I want to plan a 7-10 day canoe trip out west (whyoning, colorado or dakota). I wanted to know if anyone here has any recommendations or advise. Thanks!
What are your goals? What type of water do you want to paddle?
My basic goal is a relaxing canoe trip although i dont mind some moderate water currents. I would also like to do a lot of fishing. I’m not interested in a guided tour but some people in my party will be interested in renting equipment. Also a shuttle service is a must. Thanks!
See what this guy has to say about CO
He is primarily a kayaker. I met him on a paddle on the S. Platte.
And my $0.02 on lakes I paddle
There are a plethora of lakes close to the I70 corridor. They offer nice water and great mountain scenery. Most of reviewed in the Destinations and Trip reports on this site. These are the ones I like to put my paddle in.
For a mountain lake that is lightly used with no power boats I like Gross Reservoir above Boulder. Free access , close to home, and decent facilities. Weekdays are best.
-Along hwy 70, about an hour west of Denver, Dillon Reservoir is a beautiful lake: high, cold, and a good size for a day paddle. Plenty of sail boats and paddlers there.
-A bit over an hour North of Hwy 70 off Hwy 40 are Shadow Mountain Lake, Grand Lake and Lake Granby. Stunning scenery, wildlife, camping. Watch out for the afternoon winds and dress for cold water.
-A bit less than an hour North of Dillon Reservoir is Green Mountain Reservoir. It rises and falls greatly over the year, so check levels if you want to go.
If you want wind and wave action from power boats try these:
-Chatfield State Park at the South end of Denver.
-A few hours south of Denver you can also try Pueblo Reservoir and Eleven Mile.
I have never been to these, but they come highly recommended to me by some other area paddlers and look interesting:
- Less than 3 hours north of Denver is Red Feather Lakes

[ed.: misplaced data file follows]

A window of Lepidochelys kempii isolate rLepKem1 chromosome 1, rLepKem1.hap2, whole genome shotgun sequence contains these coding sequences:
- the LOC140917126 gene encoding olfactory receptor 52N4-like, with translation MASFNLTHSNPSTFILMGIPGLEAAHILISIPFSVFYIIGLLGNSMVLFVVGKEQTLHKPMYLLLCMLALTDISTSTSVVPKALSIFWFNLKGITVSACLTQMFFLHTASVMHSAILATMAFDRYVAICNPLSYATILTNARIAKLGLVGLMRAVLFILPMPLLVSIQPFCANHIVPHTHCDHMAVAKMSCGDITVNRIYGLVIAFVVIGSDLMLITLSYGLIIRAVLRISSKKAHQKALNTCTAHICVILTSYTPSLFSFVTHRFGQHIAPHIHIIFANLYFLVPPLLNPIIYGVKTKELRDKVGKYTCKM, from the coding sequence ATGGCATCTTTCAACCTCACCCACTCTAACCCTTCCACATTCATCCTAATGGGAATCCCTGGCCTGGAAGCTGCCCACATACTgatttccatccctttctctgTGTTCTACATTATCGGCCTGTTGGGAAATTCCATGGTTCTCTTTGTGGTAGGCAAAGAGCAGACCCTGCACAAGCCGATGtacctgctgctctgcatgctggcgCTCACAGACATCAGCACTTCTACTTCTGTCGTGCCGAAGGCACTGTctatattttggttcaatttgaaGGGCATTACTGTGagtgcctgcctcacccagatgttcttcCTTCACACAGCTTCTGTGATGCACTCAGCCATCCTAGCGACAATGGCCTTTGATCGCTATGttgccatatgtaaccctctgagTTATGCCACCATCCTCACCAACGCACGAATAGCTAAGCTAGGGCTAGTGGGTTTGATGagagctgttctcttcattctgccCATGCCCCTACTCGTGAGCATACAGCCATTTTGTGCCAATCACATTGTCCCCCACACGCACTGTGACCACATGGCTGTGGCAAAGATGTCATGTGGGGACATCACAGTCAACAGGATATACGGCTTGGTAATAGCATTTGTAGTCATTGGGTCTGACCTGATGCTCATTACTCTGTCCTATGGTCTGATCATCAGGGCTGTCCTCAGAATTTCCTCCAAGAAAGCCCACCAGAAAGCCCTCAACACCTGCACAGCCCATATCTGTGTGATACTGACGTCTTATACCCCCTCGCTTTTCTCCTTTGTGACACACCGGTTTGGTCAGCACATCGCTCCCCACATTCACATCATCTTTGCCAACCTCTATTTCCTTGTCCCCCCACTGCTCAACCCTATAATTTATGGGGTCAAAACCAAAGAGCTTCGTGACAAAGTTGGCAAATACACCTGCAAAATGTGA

-In the south central mountain area are Twin Lakes and Blue Mesa reservoir.
If you’re interested in slow rivers, the mountains and western slope are the best bets. The rivers along the front range near Denver are very seasonal, agricultural, and fickle in their flows. Upstream they are good whitewater streams.
-Research the Yampa. It has both WW and slow water.
-Check out the North Platte. These folks paddle it regularly: http://www.poudrepaddlers.org/places/
-Blue Mesa is also part of the Gunnison River, which has a variety of water. These folks may be a good resource to ask: http://www.centennialcanoe.com/
-The South Platte North East Denver has some OK sections to paddle. You’re on your own for a shuttle. The Kersey to Kuner run is popular and easy. It is a typical plains river: shallow, sandy, muddy, often flavored by ag runoff, but offering some pretty spots and the company of birds, deer and other smaller wildlife. Only attempt if flows are over 300 cfs, unless you like sandbars and portages. There are portages around low-head dams/diversions. In this area you can also try your luck on sections of the St. Vrain River, Big Thompson, and Cache La Poudre if they have water. Like I said - seasonal and fickle.
That’s all I got for now worth mentioning.
most scenic flatwater in the country
How about the most scenic 150-mile section in the country.
Its Montana however down the Missouri Breaks National Monument and the section Lewis and clark paddled. Google the videos and info. Beautful section 7-9 day trip from Ft. Benton to James Kipp Bridge.
^^ highly recommended!
If you want scenery, solitude, and fish…check out the Missouri, the Breaks & Ft. Peck reservoir in Montana.
Consider the Niobrara in NW Nebraska.
It’s hard to help with your request because you’re talking about very different states and different paddling conditions.
Missouri River trip
I live in Montana but I have not done the Missouri river trip yet. I’m going next June have planed this trip for some time. The shuttle fee’s run from 300 to 500 dollars. You will need to carry all your water because the river has so much chemical run off from the farmers BLM recommends you don’t try filtering it. You will also need to carry toilet gear.
Hop this is helpful. When are you coming west.
For a 7-10 day trip a lake is going to seem confining. I would go with one of the big rivers like the upper Missouri, Yellowstone or the North Platte. Then you can travel 150 miles or more and see some country. The shuttles take awhile. For the 150 mile run from Ft Benton to Kipp Bridge plan on about 8 hours.
8 days not hours
That run from Ft. Benton to Kipp is 8 days rather than 8 hours fyi.
Youtube-- Missouri Breaks National Monument.
He must have been reading how we did Judith Landing to Kipp in 8 hours on another forum and got temporary ahead of his typing
I am talking about the shuttle not the river trip.
The trip itself can be easily done in 6 days from personal experience. In the spring with higher flows 4-5 days.
did you make it west
Did you make it west and if so how did it go. Where did you end up paddling.
If not I’m still going in June If interested in tagging along contact me.